Frank Field used to be one of my favourite MPs, a Christian socialist not afraid to speak his mind. But after his contribution to the Labour leadership debate today I am reminded of Clem Attlee's memorable retort to Harold Laski: "A period of silence from you would now be welcome."
Writing in today's Guardian, Field argues that it is time for Labour to skip a generation to David Miliband, arguing that Gordon Brown's position as leader-in-waiting arises merely from a misguided sense of indebtedness to him for not splitting the party last time round rather than any assessment of his ability.
As that astute observer David Herdson has pointed out on Political Betting, Field's article comes over more as a justification for not electing Brown than an argument for electing the Boy David.
Coming in the wake of last Thursday's astonishing gaffe on Question Time last Thursday - which will be used mercilessly against Gordon by the Tories - it also displays the impeccable timing of the consummate political operator - not.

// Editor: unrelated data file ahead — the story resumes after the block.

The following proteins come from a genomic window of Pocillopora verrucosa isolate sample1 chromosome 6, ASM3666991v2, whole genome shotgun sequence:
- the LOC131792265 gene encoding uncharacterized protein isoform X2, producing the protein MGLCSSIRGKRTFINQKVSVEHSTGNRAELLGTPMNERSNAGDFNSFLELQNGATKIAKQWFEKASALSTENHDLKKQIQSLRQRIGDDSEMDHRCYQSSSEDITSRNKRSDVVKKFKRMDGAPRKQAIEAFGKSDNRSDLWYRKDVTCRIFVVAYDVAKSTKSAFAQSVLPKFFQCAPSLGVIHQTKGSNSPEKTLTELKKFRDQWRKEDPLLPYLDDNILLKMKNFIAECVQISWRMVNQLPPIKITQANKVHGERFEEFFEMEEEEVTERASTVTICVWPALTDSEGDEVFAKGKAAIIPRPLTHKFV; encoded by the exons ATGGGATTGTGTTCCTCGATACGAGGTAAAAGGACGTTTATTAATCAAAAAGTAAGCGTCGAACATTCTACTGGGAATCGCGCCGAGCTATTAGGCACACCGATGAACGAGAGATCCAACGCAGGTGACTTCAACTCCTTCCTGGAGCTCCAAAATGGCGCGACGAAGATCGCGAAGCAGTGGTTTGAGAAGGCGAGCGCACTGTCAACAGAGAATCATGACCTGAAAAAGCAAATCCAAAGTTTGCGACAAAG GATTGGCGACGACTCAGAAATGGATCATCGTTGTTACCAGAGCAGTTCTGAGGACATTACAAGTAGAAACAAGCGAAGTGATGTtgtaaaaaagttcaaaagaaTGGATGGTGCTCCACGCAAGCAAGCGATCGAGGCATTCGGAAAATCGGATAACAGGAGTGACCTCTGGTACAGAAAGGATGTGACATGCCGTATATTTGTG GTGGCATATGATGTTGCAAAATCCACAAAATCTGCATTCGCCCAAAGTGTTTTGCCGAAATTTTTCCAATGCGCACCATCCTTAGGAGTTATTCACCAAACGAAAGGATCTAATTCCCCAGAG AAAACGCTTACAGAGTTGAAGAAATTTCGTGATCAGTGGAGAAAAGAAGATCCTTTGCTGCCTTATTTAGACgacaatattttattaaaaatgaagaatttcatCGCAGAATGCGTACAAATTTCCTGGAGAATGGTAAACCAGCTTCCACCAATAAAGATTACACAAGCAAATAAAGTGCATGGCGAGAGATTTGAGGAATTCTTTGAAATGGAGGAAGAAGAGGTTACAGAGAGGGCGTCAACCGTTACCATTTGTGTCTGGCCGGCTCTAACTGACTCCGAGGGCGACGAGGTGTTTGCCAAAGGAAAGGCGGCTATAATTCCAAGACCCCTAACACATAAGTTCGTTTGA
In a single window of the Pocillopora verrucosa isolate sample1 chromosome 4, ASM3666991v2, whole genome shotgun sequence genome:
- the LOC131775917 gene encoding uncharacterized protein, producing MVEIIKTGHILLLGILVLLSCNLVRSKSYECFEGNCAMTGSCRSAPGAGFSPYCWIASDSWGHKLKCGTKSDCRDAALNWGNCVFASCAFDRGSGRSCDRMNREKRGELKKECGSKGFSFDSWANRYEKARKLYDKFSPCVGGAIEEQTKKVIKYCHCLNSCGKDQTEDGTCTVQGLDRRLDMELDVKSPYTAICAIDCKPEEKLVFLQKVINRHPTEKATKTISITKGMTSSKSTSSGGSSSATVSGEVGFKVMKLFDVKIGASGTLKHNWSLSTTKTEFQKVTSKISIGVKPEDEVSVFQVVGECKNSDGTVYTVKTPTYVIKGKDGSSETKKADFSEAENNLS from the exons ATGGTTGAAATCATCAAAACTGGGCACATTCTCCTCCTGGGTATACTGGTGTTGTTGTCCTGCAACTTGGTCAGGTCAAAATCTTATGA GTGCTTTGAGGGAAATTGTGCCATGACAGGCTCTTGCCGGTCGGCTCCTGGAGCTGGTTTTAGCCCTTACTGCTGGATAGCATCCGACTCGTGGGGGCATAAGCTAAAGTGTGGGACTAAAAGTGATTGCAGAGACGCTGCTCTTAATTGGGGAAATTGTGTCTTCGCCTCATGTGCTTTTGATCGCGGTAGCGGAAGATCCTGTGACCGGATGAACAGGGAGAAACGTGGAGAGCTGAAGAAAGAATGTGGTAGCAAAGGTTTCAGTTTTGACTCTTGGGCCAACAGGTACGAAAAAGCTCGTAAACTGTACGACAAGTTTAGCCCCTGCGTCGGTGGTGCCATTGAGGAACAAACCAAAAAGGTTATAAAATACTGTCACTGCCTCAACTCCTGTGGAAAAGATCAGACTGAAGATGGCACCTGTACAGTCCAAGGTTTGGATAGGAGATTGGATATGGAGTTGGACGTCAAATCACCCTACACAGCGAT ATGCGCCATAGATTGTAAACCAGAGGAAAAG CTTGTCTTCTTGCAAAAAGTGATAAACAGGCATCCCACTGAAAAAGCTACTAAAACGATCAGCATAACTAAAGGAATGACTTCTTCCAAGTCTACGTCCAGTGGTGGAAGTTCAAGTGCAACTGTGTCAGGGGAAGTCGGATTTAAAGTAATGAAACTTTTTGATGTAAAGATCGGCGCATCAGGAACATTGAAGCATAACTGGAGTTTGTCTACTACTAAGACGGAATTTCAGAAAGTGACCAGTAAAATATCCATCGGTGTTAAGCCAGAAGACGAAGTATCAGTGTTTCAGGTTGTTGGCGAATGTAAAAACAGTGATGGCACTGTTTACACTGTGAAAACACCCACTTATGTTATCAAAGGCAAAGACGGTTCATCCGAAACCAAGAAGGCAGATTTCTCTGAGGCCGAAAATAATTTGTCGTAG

Field urges us to draw from the "lessons" of history, in which natural heirs apparent who take over have ended up making a botch of things (Chamberlain, Eden) while unexpected dark horses who overtook the favourite have gone on to electoral success (Baldwin, Major.)
I would simply urge Field to look at three more recent and pertitent examples of where a decision to pass over the natural successor has badly backfired on the party concerned: Foot over Healey in 1980, Hague over Clarke in 1997, IDS over Portillo and Clarke in 2001.
The sad truth about Frank Field is that he is an embittered man who blames Brown for the failure of his welfare reform green paper in 1998 when he was challenged to "think the unthinkable," and for his subsequent sacking from the Government.
I hate to speak ill of a fellow Christian, but this article ought to ensure that the process of estrangement from the Labour Party, which has been going on ever since that abrupt dismissal, is now complete.